Plot wise the film may come across as feeling overstuffed, something it shares with many Wuxia adaptations. The problem is that there are so many characters and plot to fit into a two hour movie that you may feel like you have missed something. Still, Yen manages to overcome this by getting good performances from his talented cast as well as filling the film with some beautifully choreographed action scenes.

Utilizing the talents of regular collaborator Kenji Tanigaki makes Sakra stand out from other Wuxia movies, with the action being a fine mixture of the more fantastical feats usually portrayed in typical wuxia to the more MMA style action favored by Yen in his modern day set actioners.

Read Full Review HERE

Boudica: Queen of War

Something of a passion project for director Jesse V. Johnson, Boudica: Queen of War was everything I hoped it would be and more. Seriously stretching his limited budget, Johnson creates an A movie with B movie resources, filling it with terrific performances and violently exciting battle scenes.

Olga Kurylenko gives possibly her best performance, throwing away any sign of vanity. With a scarred face and missing teeth, her take on Boudica is more than believable. While there is clearly some stunt doubling involved, Kurylenko still gets involved in a fair amount of the action.

Although it may not reach the lofty heights of Triple Threat (2019) or Avengement (2019) which are my personal favorites of his work, Boudica: Queen of War is still a quality piece of work that Johnson can be proud of.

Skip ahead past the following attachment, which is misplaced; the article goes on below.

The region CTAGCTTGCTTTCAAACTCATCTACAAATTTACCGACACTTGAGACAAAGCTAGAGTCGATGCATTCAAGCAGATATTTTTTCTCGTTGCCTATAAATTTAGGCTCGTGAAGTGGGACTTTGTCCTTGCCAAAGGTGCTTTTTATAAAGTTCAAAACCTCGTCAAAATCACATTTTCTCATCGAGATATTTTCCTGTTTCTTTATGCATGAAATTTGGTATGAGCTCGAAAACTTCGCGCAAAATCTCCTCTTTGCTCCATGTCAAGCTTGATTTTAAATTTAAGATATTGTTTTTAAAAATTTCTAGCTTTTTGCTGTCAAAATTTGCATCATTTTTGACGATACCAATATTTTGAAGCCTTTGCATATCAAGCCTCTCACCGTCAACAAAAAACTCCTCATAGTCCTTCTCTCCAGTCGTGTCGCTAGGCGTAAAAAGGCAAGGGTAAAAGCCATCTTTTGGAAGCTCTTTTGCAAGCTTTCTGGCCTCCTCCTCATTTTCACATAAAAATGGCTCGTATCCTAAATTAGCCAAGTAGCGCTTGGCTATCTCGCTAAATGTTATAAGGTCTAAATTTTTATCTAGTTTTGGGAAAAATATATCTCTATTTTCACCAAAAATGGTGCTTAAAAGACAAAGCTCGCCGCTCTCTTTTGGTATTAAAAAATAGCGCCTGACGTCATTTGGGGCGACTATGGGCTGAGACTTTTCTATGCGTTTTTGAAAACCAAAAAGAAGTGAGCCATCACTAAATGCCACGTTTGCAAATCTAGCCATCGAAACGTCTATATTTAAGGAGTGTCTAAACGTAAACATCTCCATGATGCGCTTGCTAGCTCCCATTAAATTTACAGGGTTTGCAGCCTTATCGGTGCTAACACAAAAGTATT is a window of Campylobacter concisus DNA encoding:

Read Full Review HERE

The Covenant

The second Guy Ritchie film of 2023 turned out to be one of his best films in years. Following on the heels of Operation Fortune: Ruse de Guerre, The Covenant finds Ritchie putting aside his usual visual tricks to create a grounded, gritty war film that is far removed from the films Ritchie made his name on.

Like his earlier Wrath of Man, Ritchie shoots The Covenant in a no nonsense style, allowing for a stronger focus on the performances from the film’s two leads, Jake Gyllenhaal and Dar Salim. Both are excellent, but it is the lesser known Salim that truly impresses, with him being the film’s true star.

Filled with emotion and nail biting action scenes, this is easily one of Guy Ritchie’s finest films. It is certainly his most adult. In the same year Gerard Butler came out with Kandahar (2023) which is very similar plot wise to The Covenant. However, it fails to match Ritchie’s film in quality, even if it still manages to be an enjoyable actioner. Both films would come recommended but for those who only have time for one, I would go for The Covenant every time.

I wish I could say I was surprised when it turned out The Covenant wasn’t a great success. It seems to be the norm these days when quality films like this are overlooked in favor of some of the mindless dreck that floods cinemas. Going to Amazon Prime also didn’t help it but at the same time it gives more people an opportunity to now discover it.


Marking the 4th entry in the Yash Raj Films Spy Universe, Pathaan was also Shah Rukh Khan’s first leading role since 2018’s Zero. Ridiculously over the top, Pathaan has Khan back at his best, with him throwing himself right into the action. On occasion the action becomes as illogical as the Fast and Furious series, but even when this happens, director Siddharth Anand keeps everything moving at such a fast pace that you won’t care how implausible some of the acts Khan and his co-stars are pulling off.